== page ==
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But, says Paul A. Myers, “this belief indicated a lack of insight” because “the galleons turned to the southeast while still hundreds of miles away from the Northern California coast.”

Vizcaíno may have had another reason for naming his exaggerated bay for the viceroy: his expedition was falling apart. At least 16 sailors had already died from scurvy. Forty-five others had major symptoms, including helmsmen too rigid to steer the ship.

On December 18, Vizcaíno called a council of captains and pilots: “the most solemn of all,” writes the diarist. As each man spoke, the factors piled up, including the Santo Tomás. It was leaking again and didn’t have enough healthy crewmen to bail out the bilge.

The council decided to send the Santo Tomás back to Acapulco as an “advice” ship. It would take the sickest sailors and copies of all maps and documents (in case those who remained behind “should be wrecked or die on the voyage”). In a letter, Vizcaíno would urge the viceroy to send men and supplies to Cabo San Lucas, where Vizcaíno would meet them in May. The other ships, the San Diego and the Tres Reyes, would continue north, at least to Cape Mendocino.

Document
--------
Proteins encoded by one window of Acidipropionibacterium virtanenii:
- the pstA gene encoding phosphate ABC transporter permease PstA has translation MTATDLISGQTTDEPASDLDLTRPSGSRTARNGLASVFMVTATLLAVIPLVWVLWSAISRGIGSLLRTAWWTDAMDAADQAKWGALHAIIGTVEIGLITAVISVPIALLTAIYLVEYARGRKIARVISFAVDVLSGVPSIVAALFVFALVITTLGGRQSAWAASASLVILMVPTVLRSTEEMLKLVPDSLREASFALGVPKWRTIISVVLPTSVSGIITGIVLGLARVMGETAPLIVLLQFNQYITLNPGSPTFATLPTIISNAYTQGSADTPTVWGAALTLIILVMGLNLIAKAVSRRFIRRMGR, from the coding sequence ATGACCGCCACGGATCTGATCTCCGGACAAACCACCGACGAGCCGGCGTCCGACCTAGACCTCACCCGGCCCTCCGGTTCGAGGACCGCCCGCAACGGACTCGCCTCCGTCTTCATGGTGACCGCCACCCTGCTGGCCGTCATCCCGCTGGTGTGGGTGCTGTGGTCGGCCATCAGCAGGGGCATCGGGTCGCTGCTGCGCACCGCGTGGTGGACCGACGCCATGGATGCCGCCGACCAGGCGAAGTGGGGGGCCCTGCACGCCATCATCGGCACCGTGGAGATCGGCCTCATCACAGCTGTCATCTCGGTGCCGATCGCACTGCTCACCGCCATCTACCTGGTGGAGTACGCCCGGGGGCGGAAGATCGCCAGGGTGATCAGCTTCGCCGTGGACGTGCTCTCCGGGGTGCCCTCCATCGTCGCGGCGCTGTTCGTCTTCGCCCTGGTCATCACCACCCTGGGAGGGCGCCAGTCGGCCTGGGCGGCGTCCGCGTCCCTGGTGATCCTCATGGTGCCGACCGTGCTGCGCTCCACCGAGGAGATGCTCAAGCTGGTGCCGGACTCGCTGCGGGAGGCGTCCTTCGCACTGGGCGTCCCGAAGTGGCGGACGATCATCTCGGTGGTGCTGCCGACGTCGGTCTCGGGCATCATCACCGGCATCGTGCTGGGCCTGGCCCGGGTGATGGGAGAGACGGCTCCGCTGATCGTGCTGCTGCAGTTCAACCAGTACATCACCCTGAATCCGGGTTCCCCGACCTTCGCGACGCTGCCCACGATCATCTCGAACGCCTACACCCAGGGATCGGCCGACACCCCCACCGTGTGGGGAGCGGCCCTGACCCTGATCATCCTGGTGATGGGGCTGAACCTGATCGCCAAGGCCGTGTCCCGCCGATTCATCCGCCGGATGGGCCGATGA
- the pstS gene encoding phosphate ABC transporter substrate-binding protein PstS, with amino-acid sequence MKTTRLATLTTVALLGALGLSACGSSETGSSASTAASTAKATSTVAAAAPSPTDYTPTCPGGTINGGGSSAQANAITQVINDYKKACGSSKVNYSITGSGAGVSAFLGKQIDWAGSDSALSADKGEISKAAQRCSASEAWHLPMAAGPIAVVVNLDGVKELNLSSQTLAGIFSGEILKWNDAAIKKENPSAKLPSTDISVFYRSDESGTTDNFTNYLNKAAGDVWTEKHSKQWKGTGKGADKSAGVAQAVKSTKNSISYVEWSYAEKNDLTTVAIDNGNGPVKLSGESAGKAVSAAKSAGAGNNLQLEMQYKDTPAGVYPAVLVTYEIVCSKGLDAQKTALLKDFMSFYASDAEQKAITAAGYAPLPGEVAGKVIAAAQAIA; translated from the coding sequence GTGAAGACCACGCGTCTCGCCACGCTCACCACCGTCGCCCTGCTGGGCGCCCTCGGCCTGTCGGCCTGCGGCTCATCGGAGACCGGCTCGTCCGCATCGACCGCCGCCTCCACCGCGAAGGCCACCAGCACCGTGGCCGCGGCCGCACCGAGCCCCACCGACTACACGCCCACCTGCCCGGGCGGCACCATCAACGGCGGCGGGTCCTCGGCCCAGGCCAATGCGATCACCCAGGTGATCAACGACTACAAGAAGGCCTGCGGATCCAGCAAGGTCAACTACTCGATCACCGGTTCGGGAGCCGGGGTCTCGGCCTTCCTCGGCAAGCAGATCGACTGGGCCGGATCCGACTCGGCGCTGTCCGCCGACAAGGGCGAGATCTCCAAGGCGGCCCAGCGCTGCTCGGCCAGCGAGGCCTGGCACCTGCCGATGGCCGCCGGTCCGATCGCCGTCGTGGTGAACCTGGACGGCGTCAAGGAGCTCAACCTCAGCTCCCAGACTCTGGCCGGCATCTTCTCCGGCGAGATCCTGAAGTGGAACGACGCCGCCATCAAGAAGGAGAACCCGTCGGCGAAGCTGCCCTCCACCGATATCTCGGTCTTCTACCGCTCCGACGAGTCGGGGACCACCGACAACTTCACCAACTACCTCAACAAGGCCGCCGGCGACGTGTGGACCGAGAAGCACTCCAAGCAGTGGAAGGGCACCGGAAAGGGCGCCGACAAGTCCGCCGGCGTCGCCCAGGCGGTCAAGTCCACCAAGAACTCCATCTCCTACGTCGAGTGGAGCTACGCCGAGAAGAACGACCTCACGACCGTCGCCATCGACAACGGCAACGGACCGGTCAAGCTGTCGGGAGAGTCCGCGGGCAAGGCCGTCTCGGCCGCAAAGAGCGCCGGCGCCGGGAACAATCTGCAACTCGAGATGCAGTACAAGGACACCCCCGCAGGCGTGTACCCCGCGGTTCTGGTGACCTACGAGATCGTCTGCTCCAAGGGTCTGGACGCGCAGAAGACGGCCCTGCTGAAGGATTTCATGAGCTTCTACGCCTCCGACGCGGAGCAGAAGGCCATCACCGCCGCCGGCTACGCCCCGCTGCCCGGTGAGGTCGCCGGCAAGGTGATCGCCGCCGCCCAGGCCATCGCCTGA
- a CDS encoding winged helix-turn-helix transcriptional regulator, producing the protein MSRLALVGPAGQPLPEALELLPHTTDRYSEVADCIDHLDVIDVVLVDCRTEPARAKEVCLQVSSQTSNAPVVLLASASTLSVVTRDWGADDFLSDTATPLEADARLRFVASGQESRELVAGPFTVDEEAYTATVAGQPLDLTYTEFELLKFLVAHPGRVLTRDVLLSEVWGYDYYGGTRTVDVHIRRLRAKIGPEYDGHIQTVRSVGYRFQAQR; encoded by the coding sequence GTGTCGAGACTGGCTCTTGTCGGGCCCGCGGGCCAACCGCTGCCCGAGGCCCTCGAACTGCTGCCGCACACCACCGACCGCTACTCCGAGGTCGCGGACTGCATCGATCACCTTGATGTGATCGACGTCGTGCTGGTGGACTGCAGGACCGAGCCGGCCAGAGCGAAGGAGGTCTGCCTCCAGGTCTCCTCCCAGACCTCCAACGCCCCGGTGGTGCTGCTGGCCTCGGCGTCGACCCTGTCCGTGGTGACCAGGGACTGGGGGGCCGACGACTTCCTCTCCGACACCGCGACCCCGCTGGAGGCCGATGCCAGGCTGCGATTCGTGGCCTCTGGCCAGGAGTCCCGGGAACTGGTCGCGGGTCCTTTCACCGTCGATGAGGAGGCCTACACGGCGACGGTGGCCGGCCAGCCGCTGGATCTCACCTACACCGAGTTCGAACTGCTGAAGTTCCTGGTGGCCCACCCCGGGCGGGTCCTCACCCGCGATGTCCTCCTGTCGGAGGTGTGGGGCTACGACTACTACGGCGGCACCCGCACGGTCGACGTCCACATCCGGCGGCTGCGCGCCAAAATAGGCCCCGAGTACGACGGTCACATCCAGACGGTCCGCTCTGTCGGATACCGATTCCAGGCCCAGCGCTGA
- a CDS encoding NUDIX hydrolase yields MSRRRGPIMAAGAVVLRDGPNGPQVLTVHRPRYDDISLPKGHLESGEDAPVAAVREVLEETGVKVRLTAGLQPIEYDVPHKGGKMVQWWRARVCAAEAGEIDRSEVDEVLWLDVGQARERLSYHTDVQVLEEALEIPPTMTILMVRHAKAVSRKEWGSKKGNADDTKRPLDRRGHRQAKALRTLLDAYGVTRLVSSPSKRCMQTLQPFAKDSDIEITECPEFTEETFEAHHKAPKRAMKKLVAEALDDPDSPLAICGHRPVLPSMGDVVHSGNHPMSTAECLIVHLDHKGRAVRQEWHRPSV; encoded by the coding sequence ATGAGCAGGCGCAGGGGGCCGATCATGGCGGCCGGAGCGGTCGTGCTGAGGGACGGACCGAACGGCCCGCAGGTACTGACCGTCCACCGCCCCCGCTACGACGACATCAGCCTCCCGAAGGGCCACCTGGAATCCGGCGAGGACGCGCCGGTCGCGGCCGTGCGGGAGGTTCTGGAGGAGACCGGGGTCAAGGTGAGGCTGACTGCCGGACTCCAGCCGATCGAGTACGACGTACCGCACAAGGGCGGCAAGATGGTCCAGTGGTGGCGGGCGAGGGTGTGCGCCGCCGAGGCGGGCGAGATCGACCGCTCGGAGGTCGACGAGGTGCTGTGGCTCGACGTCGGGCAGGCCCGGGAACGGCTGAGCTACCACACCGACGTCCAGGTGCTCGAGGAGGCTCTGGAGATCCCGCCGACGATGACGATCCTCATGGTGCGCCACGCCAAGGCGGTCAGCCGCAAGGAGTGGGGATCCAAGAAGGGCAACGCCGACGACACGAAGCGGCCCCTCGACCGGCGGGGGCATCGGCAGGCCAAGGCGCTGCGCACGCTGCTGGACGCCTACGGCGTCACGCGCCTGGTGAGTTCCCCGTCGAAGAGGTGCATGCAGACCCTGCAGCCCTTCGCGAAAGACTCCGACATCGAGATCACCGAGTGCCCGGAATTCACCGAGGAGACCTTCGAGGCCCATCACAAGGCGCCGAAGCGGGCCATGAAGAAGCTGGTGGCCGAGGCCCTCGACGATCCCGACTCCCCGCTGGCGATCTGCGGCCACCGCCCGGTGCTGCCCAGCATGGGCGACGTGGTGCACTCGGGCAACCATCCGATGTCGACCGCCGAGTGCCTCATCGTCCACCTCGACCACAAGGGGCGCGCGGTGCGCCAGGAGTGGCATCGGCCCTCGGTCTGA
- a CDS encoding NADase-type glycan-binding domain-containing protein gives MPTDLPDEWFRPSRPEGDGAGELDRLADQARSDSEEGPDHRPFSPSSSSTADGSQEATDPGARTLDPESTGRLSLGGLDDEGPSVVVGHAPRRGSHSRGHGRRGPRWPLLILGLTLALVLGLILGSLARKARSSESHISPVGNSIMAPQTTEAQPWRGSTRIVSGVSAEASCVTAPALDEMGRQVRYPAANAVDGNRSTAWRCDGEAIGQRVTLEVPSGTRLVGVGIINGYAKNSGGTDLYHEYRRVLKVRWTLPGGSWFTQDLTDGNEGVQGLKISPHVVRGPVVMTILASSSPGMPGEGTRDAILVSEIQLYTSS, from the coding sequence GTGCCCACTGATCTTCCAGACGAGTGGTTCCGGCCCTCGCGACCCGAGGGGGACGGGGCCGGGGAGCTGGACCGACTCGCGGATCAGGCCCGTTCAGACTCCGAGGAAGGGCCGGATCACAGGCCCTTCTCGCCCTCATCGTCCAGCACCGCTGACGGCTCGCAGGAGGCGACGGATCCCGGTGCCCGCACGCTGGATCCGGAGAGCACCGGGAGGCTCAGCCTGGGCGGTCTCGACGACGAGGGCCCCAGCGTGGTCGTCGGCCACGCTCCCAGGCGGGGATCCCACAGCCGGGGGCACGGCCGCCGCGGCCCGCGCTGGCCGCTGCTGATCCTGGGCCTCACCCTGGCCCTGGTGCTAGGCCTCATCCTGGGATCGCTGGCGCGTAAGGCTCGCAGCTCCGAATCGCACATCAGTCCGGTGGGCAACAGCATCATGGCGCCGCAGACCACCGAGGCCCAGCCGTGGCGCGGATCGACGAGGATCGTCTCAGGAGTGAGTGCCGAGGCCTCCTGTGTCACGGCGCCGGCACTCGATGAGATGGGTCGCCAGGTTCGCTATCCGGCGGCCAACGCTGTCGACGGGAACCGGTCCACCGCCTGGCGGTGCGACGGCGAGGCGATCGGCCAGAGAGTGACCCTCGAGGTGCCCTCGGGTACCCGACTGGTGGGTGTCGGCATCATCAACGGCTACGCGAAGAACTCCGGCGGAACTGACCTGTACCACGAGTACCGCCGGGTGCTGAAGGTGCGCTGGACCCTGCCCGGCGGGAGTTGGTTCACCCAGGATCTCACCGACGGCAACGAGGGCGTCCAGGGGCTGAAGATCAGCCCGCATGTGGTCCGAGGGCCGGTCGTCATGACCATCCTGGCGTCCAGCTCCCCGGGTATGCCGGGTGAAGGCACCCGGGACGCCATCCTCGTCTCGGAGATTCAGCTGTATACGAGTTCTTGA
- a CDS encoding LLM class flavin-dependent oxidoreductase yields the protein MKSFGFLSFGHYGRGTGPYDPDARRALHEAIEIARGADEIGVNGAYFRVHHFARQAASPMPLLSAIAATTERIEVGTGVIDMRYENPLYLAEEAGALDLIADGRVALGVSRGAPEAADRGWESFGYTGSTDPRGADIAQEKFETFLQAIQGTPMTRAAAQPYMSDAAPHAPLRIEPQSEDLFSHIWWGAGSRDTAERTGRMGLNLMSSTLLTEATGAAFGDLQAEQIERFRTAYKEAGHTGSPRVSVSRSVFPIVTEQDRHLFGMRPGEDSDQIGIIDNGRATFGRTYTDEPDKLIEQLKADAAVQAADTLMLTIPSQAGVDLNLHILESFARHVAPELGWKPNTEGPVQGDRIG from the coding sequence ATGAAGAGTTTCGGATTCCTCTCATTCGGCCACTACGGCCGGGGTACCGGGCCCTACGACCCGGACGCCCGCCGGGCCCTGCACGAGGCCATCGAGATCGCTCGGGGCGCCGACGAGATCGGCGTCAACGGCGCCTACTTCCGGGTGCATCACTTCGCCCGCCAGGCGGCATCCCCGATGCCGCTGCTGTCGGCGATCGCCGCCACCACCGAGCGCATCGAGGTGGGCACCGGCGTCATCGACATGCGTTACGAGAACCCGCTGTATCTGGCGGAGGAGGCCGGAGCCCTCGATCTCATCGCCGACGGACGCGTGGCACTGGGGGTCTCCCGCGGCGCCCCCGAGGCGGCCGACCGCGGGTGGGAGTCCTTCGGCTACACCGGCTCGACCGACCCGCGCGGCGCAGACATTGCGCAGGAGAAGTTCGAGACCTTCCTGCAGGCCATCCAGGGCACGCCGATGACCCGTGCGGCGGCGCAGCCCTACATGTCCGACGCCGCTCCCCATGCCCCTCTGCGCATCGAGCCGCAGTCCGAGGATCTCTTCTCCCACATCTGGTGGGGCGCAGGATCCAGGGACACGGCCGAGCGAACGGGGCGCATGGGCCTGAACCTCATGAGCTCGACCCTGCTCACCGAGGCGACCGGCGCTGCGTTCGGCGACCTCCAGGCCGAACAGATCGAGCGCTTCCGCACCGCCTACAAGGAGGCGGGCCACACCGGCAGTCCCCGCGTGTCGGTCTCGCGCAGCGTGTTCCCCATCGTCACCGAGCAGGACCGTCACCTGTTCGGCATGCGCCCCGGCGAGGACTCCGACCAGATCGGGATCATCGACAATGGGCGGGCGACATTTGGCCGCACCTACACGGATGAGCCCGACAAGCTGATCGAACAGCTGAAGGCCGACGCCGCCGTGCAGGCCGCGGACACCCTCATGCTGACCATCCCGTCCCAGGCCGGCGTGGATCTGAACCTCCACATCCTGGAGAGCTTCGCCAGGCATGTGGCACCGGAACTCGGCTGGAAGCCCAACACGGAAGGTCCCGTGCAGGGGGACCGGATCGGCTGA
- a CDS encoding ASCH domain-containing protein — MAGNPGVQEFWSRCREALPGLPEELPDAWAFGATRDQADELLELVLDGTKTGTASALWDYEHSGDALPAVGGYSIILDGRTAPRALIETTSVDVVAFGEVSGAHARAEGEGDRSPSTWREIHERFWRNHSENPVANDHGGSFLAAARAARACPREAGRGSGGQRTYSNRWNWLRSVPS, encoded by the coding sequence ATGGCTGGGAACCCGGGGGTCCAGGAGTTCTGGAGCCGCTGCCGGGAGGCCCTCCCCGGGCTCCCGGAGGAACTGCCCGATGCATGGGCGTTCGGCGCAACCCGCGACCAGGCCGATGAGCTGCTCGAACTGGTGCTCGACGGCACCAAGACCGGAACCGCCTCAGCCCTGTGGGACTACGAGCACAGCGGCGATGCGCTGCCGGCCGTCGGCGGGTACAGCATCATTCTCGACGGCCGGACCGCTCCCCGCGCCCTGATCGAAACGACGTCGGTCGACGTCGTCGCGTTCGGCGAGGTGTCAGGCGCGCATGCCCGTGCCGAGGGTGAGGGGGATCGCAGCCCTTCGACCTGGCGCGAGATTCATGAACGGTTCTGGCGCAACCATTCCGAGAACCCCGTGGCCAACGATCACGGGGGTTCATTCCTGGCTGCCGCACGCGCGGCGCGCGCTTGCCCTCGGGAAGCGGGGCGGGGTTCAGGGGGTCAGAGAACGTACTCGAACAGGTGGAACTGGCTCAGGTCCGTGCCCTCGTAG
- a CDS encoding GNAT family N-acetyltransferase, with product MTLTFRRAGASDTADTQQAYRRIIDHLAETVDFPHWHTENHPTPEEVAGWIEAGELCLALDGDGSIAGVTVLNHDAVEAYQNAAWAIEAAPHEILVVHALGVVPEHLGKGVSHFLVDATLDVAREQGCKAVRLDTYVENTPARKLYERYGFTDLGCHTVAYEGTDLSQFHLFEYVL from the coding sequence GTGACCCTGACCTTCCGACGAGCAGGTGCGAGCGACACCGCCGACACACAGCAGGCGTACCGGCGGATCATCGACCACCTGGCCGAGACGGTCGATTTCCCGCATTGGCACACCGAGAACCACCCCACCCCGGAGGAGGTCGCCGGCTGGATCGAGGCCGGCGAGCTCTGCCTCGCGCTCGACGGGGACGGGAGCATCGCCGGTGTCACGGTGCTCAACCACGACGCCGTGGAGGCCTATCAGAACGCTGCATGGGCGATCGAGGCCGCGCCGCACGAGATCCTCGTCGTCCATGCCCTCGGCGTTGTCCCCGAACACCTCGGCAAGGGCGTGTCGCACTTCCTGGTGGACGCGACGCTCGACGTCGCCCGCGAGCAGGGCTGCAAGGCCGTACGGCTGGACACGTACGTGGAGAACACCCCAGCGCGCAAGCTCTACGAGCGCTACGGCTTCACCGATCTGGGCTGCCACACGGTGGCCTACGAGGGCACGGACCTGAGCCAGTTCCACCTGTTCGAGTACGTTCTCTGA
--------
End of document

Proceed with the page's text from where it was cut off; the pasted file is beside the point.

Even though the Santo Tomás was as infirm as its crew, with favoring winds and currents, it could complete the “downhill” run south. The Cabrillo voyage took 70 days to reach Monterey from La Navidad, just north of Acapulco — and only 20, in the favoring conditions, to return.

The expedition had been gone 188 days. On December 29, after they redistributed the crews, lightened the load, and put most of the provisions on the other ships, the Santo Tomás sailed from Monterey “with orders to make haste” — and no stops along the way.

When the Santo Tomás anchored at Acapulco three weeks later, 25 had died. Father Tomás de Aquino also had scurvy. Since he could barely stand, during the voyage he had to prop himself against a mast to administer last rites.

“To see the condition in which the sick reached there was pitiful,” writes Ascensión. “They had suffered many hardships, as the sound men aboard her fell sick.” At Acapulco, only three still had their health. Others, including Father Tomás, took months to recover.